A teachers’ union in Philadelphia is seeking an injunction against the school district to address widespread asbestos contamination problems that could potentially pose a risk to both students and staff. The complaint was filed against the School District of Philadelphia and its superintendent in the Philadelphia County Court of Common Pleas on January 20, by the Philadelphia Federation of Teachers, its president, the American Federation of Teachers and other union groups. The lawsuit comes on the heels of the School District of Philadelphia being forced to close down six schools this school year due to concerns about asbestos contamination.
Asbestos is a known human carcinogen, a cancer-causing material composed of thin, needle-like fibers that is found naturally in rock and soil. Before the Environmental Protection Agency (EPA) began regulating the use of asbestos in the 1970’s, due to concerns about the link between asbestos exposure and mesothelioma, asbestos was widely used in manufacturing throughout the 20th century and could be found in thousands of commercial and industrial products, including cement, floor tiles, roofing materials, automobile brake pads, siding shingles, paint and patching compounds, and more. Most products today do not contain asbestos. However, because asbestos is strong, flexible, durable and non-flammable, the material was used in many types of building products and insulation materials in older homes, schools and other buildings. If these asbestos-containing materials remain and are disturbed, asbestos dust or fibers could become airborne and expose anyone nearby to a risk of mesothelioma and other serious asbestos-related diseases.
The teachers’ union lawsuit seeks mandatory injunctive relief that would require the School District of Philadelphia to properly monitor for and remove any asbestos in school buildings throughout the district that threatens the health of students and staff. “Recent events make undeniably clear that the Philadelphia School District (“PSD” or “District”) has allowed asbestos hazards at Philadelphia public schools to remain in public school buildings without proper testing and remediation to the point that it is endangering the health and safety of the teachers and staff, represented by the PFT, who work in those buildings as well as the students who attend those schools,” the lawsuit states.
The School District of Philadelphia is comprised of 18,000 employees and 202,000 students at more than 200 public schools, and six of those schools have already been shut down during this school year after it was discovered that the buildings could be contaminated with asbestos. The most recent closings affected the Laura H. Carnell School and the Alexander K. McClure School, which were forced to shut down in late December. Both schools were reopened this month, but additional testing found that the McClure school still contained high levels of airborne asbestos fibers, and the school was forced to close just two days after being reopened.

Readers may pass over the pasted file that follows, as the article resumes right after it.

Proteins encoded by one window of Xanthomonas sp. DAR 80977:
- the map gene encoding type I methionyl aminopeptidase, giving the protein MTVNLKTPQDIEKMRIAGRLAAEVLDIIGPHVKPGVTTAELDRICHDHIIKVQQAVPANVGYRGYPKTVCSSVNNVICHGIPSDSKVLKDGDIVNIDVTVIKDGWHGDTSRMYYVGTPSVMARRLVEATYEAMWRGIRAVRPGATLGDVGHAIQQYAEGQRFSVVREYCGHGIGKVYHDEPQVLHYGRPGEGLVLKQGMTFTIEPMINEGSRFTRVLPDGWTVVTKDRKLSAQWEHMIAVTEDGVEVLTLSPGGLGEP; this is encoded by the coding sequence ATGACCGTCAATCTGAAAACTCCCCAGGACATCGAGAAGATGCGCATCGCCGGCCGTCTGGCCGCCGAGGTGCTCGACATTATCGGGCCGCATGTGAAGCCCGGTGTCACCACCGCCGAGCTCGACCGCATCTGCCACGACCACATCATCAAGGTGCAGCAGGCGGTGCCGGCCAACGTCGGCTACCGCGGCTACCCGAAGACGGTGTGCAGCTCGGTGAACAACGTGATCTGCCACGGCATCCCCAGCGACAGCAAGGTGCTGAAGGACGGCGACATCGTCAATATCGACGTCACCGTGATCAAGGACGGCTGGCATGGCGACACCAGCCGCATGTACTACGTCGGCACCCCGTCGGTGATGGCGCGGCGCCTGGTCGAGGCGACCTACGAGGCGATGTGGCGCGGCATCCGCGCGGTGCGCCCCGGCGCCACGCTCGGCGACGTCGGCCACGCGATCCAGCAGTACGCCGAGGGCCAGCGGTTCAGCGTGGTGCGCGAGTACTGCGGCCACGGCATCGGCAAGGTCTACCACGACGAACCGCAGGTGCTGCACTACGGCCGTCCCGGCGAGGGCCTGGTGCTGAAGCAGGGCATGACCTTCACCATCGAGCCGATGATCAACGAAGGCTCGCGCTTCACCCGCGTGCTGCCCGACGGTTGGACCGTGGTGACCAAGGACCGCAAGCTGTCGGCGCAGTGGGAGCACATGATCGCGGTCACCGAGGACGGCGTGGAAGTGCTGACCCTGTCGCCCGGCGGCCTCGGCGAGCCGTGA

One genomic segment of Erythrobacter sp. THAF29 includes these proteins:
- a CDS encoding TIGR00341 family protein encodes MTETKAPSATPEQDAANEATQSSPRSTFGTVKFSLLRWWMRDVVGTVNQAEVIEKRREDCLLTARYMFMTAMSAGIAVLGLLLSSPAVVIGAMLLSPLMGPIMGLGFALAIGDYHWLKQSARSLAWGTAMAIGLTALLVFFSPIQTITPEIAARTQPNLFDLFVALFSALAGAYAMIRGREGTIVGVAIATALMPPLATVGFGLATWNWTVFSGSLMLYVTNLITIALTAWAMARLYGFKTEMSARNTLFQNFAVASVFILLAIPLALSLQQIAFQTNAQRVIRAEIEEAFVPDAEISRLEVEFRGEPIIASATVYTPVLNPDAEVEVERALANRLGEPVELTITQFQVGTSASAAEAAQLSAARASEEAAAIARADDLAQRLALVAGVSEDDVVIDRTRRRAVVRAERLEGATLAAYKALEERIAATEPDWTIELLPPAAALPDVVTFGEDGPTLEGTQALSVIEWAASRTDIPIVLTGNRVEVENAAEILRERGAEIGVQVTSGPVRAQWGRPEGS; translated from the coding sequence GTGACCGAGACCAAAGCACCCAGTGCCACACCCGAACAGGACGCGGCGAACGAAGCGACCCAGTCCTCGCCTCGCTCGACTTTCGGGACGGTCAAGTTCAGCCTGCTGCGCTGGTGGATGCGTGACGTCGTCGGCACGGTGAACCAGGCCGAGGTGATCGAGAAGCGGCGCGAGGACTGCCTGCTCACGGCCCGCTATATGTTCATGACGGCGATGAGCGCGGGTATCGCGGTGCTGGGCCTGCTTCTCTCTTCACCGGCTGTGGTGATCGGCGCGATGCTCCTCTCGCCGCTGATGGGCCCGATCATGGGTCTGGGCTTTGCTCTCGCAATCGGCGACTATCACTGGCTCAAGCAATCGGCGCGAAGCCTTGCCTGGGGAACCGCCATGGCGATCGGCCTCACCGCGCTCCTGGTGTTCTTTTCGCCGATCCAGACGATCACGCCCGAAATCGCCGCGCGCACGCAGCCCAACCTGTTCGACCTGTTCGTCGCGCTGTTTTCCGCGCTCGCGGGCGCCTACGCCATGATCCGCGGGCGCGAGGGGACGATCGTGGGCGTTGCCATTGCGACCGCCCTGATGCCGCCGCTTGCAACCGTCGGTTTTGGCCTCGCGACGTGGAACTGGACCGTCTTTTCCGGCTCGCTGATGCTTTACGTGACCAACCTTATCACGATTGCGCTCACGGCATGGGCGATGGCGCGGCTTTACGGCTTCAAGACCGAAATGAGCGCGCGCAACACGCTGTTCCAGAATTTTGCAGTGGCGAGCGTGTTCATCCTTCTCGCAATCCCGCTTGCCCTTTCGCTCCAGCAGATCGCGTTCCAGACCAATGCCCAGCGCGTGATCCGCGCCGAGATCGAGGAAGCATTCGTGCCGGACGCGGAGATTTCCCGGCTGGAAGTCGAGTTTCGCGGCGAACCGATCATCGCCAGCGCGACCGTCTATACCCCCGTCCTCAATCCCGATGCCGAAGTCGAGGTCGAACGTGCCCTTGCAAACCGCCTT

“The District has acknowledged that its schools’ conditions are hazardous and has developed District-wide health and safety standards applicable to asbestos testing and remediation,” the lawsuit states. “However, PSD has failed to comply with its own standards despite years of complaints from the Union as well as teachers, staff, and students who occupy District buildings.” The complaint also accuses the district of mishandling inspections and asbestos removal efforts and trying to keep the teachers’ union from getting involved or accessing information about the district’s testing and removal procedures for asbestos contamination.
“The District must abide by its promises to the Union to follow the most appropriate remediation and testing procedures and processes to ensure the safety of teachers, staff and students,” the lawsuit states. “Unfortunately, the District has refused to consistently follow its own commitments to the Union to follow best practices with respect to asbestos remediation and testing.” By neglecting its responsibilities in complying with asbestos remediation and testing requirements, the school district is accused of failing to “provide learning and working environments free from asbestos contamination.”
The situations at the Carnell and McClure schools demonstrate the school district’s failure to comply with proper health and safety protocols, the complaint states. In order to better protect the health and safety of PSD students and staff, the injunction would require the Philadelphia School District to regularly and thoroughly inspect schools it knows or should have known contain environmental hazards, such as asbestos contamination. It would also require the school district to work with the teachers’ union to develop a court-approved plan for asbestos testing and remediation. Per the injunction, the teachers’ union would also have the right to be involved in all asbestos inspections or testing and would have immediate access to the test results.